Can a person get high from Suboxone or buprenorphine, the active part of that medication? I suspect most pharmacists, police officers, and legislators would answer ‘yes!’, but the answer is more complicated. The people who serve patients who take Suboxone should learn how the medication works, when it is dangerous, and when it isn’t.

The actions of all opioids are impacted by tolerance. All mu-receptor opioids including morphine, heroin, and fentanyl are cross-tolerant at the mu opioid receptor. In other words, one opioid will replace another opioid in equipotent doses. If a person is tolerant to 100 mg of oxycodone per day and has only hydrocodone, it takes about 150 mg of hydrocodone/day to avoid withdrawal. Online calculators help with similar dose conversions.

Will IV Buprenorphine make me high?
High from Suboxone?

Opioid agonists can be added together, but the total effect is not equal to the sum of each opioid. The most-potent opioid in the mix usually accounts for most of the combination’s opioid effect.

Buprenorphine is a Partial Agonist

Buprenorphine is a partial agonist with blocking and activating effects at the mu receptor. Buprenorphine has a high binding affinity, meaning that it binds very tightly to mu opioid receptors (affinity is the ratio between association constants and dissociation constants). That high affinity allows buprenorphine to displace most other opioids, including fentanyl. Partial agonists with high affinity like buprenorphine , through their balance of activating and blocking receptors, ‘set tolerance’ at a certain level, which coincides with the maximum effect of buprenorphine at opioid receptors. That opioid effect is about the same as the effect of 35 mg of methadone per day. One problem associated with changing patients from methadone to buprenorphine is ‘tolerance mismatch’. That mismatch occurs when a patient is tolerant, for example, to 100 mg of methadone per day and changes to buprenorphine. Buprenorphine immediately ‘pulls’ tolerance lower, causing mild to moderate withdrawal for days to weeks.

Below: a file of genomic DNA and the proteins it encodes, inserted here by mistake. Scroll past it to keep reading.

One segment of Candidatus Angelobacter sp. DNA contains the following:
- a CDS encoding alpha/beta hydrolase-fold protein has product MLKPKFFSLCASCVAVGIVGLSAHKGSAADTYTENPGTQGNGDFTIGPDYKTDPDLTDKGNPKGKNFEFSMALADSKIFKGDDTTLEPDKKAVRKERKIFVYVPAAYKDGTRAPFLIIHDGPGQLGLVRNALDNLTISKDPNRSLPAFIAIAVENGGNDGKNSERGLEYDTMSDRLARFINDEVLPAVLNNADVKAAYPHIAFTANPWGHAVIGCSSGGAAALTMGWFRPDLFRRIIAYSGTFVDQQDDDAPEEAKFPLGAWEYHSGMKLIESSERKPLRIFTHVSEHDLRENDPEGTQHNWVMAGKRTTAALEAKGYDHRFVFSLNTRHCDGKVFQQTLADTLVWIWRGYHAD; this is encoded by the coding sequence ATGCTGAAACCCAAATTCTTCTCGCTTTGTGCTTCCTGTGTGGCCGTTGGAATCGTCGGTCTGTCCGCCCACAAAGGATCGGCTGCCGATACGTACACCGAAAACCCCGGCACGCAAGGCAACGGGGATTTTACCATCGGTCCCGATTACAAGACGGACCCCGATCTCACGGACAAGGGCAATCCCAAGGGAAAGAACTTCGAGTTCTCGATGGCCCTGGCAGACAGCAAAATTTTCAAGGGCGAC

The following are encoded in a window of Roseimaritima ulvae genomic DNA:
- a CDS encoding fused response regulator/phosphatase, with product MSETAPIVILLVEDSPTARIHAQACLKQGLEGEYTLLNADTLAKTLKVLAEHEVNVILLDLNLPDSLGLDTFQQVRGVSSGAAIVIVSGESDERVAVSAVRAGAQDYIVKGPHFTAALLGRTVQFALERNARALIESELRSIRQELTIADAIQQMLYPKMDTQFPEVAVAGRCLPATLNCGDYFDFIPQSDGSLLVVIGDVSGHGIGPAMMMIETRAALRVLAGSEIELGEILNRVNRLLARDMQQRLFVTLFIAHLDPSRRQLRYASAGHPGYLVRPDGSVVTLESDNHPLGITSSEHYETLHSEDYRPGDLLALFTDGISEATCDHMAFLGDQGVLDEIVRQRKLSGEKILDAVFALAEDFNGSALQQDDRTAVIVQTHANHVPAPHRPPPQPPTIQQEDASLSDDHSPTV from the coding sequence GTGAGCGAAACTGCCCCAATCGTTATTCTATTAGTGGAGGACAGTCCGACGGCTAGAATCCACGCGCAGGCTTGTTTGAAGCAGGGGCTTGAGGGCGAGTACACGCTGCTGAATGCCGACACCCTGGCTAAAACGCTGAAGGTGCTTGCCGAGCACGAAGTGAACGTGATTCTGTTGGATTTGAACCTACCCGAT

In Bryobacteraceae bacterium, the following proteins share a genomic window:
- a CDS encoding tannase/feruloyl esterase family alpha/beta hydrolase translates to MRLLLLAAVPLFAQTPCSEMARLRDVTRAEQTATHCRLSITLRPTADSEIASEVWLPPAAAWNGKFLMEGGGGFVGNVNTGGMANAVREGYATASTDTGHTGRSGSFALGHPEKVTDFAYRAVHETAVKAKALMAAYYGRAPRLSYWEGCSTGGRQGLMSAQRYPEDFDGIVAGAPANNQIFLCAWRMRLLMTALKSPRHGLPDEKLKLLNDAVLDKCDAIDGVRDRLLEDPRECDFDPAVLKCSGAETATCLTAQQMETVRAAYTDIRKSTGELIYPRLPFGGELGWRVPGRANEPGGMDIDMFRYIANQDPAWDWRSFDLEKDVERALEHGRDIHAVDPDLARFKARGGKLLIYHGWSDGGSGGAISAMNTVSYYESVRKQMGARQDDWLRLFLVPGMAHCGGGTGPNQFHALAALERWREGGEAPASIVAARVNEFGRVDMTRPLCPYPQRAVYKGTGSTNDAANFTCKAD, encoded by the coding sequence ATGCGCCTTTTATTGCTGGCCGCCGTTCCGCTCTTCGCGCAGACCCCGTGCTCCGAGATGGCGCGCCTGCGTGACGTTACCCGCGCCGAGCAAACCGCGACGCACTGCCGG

Greater precipitated withdrawal occurs if buprenorphine is administered when opioid agonists are bound to the mu receptor. Even in cases of lower opioid tolerance, buprenorphine displaces bound agonist with an antagonist-like effect, causing withdrawal symptoms that can be severe but typically last only 24-48 hours.

What about Naloxone?

The effects described above have nothing to do with naloxone. Naloxone was added to some buprenorphine products to reduce the attractiveness of intravenous misuse of buprenorphine. Naloxone has no effect on sublingual buprenorphine. From discussions with patients, I question whether naloxone has much of an effect even when the combination is dissolved and injected. Studies show that naloxone reduces the ‘liking score’ when buprenorphine is injected, but I question whether that reduction is significant in those who inject Suboxone and other combination products. The main reason I’ve heard for injecting Suboxone is because intravenous use increases bioavailabiliy, making a dose stretch out three-times longer. That extra time is valuable to a person trying to avoid withdrawal.